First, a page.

I recently bought a knockoff bar clamp from Harbor Freight to test it against the Universal Bar Clamp made by Dubuque that we have been selling for over a decade. What are the differences between the original clamp and its knockoff? The results were striking.
Metal thickness: the wall thickness of the original aluminum tubing is almost double the thickness. This means the original is much stronger and not prone to flexing. The knockoff is not nearly as strong as the original, and it flexes if you bare down. All the casting of the original are heavier and better finished than the knockoff.
Length: Both clamps are sold as 24" clamps, but this ostensibly straightforward number means different things for these different products. For the Universal clamp, 24" means you can clamp something 24" wide. The knockoff, on the other hand, has a maximum clamping distance of 20" and another 4" that do nothing. Beware the "overall length" measurement - a bait-and-switch abuse, in my view and a big deal.
Overall fit and finish: The screw on the knockoff is drilled at an angle not straight on. Very annoying. The original has deeply punched slots for a wide range of adaptability and solid engagement. The knockoff has half the slots, which are barely punched in.
The import costs about $10; the Made in USA original costs $26.
I am not categorically knocking cheap tools. I would much rather you do woodworking with the equipment you can afford, even if it's more work, than not do anything at all. That would really suck. But it's bizarre to read an article in the woodworking press that shows a style of clamp with a "how to fix it" hack that unintentionally by omission tars all clamps of that style with the same brush. I would have been much happier if the article mentioned that the flex in the clamps they were using aren't typical of all the aluminum bar clamps you can buy -- just the low end ones in the article.
This "Tools & Craft" section is provided courtesy of Joel Moskowitz, founder of Tools for Working Wood, the Brooklyn-based catalog retailer of everything from hand tools to Festool; check out their online shop here. Joel also founded Gramercy Tools, the award-winning boutique manufacturer of hand tools made the old-fashioned way: Built to work and built to last.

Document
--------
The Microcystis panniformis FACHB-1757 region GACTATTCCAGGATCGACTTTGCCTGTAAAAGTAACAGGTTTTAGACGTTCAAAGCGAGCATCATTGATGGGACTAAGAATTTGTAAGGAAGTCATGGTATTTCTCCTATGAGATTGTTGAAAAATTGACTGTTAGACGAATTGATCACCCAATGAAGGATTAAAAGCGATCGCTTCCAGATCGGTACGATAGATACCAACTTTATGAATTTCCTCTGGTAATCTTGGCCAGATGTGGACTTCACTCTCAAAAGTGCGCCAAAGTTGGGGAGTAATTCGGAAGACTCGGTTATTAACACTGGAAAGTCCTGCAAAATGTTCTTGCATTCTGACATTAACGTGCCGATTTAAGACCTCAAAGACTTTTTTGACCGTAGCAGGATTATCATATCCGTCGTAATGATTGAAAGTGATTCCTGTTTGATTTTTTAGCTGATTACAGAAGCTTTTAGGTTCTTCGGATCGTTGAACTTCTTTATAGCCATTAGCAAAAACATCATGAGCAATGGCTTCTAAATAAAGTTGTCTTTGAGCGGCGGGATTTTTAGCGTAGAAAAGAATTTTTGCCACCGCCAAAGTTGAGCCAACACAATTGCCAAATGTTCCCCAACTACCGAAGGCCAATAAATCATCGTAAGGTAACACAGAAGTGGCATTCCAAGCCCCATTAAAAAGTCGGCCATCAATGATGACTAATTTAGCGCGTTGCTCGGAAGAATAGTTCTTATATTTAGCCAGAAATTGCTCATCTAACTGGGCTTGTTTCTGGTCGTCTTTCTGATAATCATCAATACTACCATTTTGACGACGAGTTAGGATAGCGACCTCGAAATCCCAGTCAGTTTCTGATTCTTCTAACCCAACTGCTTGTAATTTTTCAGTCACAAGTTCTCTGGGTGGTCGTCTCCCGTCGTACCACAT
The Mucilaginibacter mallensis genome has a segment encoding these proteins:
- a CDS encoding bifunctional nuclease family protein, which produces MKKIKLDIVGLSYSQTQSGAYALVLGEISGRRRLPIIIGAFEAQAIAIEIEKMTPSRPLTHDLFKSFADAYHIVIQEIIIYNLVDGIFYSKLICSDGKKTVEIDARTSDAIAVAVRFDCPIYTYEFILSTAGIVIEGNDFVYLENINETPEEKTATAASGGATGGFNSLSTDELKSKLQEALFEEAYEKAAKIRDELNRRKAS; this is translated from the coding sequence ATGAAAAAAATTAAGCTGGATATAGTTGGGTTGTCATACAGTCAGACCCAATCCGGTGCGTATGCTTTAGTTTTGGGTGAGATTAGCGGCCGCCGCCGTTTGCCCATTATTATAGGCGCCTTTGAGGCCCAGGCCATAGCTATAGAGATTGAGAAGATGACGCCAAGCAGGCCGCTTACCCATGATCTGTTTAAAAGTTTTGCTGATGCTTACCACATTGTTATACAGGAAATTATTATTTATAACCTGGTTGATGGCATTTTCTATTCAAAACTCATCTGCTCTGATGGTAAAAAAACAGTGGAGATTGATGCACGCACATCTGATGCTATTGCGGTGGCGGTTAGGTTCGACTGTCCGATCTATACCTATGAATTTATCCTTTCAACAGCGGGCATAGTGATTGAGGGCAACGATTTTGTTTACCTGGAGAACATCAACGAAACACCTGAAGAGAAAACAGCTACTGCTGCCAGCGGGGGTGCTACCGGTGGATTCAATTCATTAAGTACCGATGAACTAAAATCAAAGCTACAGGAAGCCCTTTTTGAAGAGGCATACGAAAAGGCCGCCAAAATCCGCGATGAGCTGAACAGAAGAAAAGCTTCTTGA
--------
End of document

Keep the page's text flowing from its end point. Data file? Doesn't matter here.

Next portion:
Apparently, well-heeled patrons of the Johnnie Walker House in Singapore--an invitation-only Scotch paradise--can "tap the expertise of a master blender flown in from Scotland, who can create a signature blend to suit their tastes." This master blender shows up with several cases containing dozens of high-end booze ingredients. Though his cargo is precious, this is a bit of a theatrical production, so he can't just throw the bottles into a Pelican case; a more elegant presentation is required. Thus JW hired UK-based Method Studio to create these Master Blender's Trunks:
According to The Peak Magazine:
[The custom blending session is] so exclusive that you can only be invited to take part, and the price of blending your own whisky starts at $260,000, which gets you 50 standard 750ml bottles. Exotic blends, special bottles and customised packaging cost more.
Held in either Singapore or Scotland – your choice – these sessions involve Diageo's Johnnie Walker master blender, Jim Beveridge, conducting an elaborate tasting of up to 40 different whisky samples. After each round of tasting, Beveridge alters the formula in an attempt to understand the clients' palates, and to eventually craft a single Signature Blend that everyone can agree on.